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Enbridge seeking injunction against HDI employees

Enbridge seeking injunction against HDI employees

HAMILTON – The past and the present have clashed again as two Six Nations, men who are affiliated with the Haudenosaunee Development Institute (HDI), have challenged their right for hunting and fishing on Haudenosaunee land, as outlined by the Nanfan Treaty of 1701. To exercise their treaty rights, Wayne Hill and Todd Williams have laid

HAMILTON – The past and the present have clashed again as two Six Nations, men who are affiliated with the Haudenosaunee Development Institute (HDI), have challenged their right for hunting and fishing on Haudenosaunee land, as outlined by the Nanfan Treaty of 1701.

To exercise their treaty rights, Wayne Hill and Todd Williams have laid rabbit traps along the path of two proposed oil pipelines, Line No. 10 and Line No. 11.

This simple move has stopped Enbridge Pipelines Inc. in its tracks, but only temporarily it would seem.

Enbridge is countering by seeking an injunction to remove the two and their traps.

According to Suzanne Wilton, media relations officer for Enbridge, “On multiple occasions over the last month, two individuals who represent the Haudenosaunee Development Institute have blocked access to and entered Enbridge preventative pipeline maintenance worksites on private property in the Hamilton area without authorization.”

They suggest that preventing the tests that the company are conducting along the tracks of the two old lines would be a safety hazard.

“Interference with preventative maintenance work puts people, including Enbridge personnel, and the environment at risk,” Wilton continues. “Safety is our top priority and Enbridge cannot allow interference with preventative maintenance work.”

She also refers to a working agreement with the HDI on Line No. 10.

“Enbridge has been working with the HDI on Line 10 Westover Segment Replacement Project and we are committed to continuing a respectful dialogue,” she says. “Enbridge has reached out, in person and in writing, to understand HDI’s concerns but a negotiated resolution has not been achieved and the two individuals continue to interfere with the preventative maintenance work. Enbridge has therefore filed an injunction application in the Ontario Superior Court of Justice. Enbridge cannot comment on the substance of its legal filing as the matter is now before the court.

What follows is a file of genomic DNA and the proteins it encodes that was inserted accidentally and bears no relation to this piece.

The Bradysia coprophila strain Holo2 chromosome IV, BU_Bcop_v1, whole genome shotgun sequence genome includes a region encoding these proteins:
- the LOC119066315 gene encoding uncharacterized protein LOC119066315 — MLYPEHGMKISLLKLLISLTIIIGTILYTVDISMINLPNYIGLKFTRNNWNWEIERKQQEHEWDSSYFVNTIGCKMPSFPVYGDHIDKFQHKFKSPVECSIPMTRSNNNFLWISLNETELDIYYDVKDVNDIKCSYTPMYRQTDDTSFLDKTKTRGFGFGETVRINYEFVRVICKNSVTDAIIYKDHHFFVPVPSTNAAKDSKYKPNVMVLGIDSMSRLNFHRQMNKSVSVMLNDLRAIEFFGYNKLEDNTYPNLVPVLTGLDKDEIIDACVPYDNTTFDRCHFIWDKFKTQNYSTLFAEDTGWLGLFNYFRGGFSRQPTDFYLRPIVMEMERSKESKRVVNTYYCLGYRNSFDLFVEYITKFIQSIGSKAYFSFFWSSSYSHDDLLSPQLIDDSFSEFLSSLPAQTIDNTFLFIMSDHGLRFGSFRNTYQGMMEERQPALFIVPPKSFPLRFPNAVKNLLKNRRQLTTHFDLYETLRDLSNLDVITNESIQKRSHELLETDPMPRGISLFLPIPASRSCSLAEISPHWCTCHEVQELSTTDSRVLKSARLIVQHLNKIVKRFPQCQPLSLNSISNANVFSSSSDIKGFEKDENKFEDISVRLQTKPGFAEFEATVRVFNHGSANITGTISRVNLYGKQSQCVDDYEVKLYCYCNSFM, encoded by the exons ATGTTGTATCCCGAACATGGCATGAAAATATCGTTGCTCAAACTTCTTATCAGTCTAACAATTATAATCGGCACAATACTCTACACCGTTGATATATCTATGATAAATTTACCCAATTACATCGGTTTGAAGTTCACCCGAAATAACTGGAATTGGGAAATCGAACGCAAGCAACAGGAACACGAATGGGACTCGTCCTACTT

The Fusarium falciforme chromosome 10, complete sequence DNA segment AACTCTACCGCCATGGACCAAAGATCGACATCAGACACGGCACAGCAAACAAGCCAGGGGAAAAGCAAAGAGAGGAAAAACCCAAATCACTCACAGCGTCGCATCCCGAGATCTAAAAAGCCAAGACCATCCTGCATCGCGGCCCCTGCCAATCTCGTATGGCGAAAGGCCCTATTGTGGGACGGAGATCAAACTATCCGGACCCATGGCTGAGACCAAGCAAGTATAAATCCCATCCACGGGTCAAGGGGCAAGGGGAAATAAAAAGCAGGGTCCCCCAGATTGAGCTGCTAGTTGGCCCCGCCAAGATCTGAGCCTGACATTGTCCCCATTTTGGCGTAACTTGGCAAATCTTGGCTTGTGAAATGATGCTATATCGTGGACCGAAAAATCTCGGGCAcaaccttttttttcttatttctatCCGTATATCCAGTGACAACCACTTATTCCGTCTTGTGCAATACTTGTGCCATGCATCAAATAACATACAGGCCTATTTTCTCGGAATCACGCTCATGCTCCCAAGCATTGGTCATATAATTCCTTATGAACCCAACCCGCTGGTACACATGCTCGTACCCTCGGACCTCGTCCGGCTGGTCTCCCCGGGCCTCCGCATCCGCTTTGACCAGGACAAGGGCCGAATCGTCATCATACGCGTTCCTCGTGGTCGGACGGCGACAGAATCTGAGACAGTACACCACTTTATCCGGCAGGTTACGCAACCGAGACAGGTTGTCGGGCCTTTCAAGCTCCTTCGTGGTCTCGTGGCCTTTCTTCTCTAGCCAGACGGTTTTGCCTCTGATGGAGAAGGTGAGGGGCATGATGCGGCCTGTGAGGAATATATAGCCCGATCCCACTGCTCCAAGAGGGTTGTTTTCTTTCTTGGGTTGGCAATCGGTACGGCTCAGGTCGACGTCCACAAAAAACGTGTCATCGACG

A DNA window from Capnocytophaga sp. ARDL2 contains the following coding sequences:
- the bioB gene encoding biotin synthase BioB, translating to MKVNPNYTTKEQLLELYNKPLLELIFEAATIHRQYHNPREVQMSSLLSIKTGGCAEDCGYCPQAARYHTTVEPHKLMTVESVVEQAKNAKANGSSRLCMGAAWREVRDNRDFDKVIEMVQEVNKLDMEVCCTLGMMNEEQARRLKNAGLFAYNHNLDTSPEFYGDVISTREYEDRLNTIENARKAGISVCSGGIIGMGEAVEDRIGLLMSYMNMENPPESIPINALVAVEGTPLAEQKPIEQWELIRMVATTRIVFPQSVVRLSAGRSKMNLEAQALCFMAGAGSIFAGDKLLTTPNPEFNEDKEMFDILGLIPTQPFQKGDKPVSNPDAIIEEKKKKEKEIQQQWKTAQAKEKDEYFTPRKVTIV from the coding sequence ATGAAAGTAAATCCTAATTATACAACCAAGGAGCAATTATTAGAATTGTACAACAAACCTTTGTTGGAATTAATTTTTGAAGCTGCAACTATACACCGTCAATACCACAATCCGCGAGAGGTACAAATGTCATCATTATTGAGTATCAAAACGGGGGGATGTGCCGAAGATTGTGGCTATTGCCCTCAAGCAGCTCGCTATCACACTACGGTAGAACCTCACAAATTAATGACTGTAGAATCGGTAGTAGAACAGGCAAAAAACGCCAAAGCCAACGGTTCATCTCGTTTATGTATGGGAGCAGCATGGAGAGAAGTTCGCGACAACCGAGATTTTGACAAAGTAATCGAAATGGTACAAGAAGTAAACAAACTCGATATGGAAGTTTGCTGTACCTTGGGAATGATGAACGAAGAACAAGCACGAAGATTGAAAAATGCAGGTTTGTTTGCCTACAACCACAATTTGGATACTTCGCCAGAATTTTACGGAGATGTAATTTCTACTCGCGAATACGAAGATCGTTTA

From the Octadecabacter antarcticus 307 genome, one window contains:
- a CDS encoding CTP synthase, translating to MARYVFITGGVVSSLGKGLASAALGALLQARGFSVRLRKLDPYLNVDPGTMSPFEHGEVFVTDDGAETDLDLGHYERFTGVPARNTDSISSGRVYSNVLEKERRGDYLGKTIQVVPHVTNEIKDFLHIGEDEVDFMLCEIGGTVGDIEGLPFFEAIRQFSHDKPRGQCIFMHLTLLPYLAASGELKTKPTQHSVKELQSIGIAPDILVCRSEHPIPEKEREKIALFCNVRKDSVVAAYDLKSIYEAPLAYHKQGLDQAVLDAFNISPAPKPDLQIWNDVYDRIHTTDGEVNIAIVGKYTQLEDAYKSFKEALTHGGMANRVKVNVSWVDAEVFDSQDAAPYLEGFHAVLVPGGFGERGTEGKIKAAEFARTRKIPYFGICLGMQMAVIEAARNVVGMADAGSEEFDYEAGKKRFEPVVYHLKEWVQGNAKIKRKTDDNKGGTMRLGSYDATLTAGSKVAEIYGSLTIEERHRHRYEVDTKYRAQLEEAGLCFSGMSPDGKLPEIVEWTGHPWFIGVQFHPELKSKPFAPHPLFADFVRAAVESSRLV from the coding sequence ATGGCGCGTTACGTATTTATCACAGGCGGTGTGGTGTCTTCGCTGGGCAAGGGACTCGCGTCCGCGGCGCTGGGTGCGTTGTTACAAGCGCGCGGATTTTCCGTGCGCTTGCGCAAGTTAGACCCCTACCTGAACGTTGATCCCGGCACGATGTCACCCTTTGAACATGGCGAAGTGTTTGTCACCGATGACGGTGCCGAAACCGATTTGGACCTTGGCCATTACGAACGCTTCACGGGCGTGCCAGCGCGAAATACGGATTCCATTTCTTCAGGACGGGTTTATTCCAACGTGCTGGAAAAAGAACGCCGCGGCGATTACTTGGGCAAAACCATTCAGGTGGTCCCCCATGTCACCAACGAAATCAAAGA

“To ensure the safety of both Enbridge crews and the environment, we have taken this legal action to protect our right to safely access these sites located on private land and to undertake this important preventative maintenance work.”

The injunction hearings were slated for this past week; however, as of print time, the HDI has not released to the TRT any information regarding the men’s challenge using the Nanfan Treaty, and pickup trucks to block the workers from entering.

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  • Clive Garlow
    March 17, 2017, 2:41 pm

    The tangled morass of broken treaties lays solely on the shoulders of ALL governments from those of the past to present. ALL treaties entered into by the Crown and the Haudenosaunee people were broken NOT by the Haudenosaunee but by the Crown! I had hoped that at least SOME of these claims would have been settled in my lifetime but it doesn’t appear there will be at least ONE settled and settled honourably. From a legal standpoint, Six Nations possesses concrete and absolute proof in many of these issues involving Six Nations alone and I am totally befuddled as to why the HCCC AND elected council has, for the good of the people they claim to serve, failed and failed miserably in advancing these claims. Our traditional way of putting important issues “under the pillow” is not serving us well. In short, if we continue to allow Ottawa to have its way with us and do nothing, we deserve what we get. Ottawa wins.

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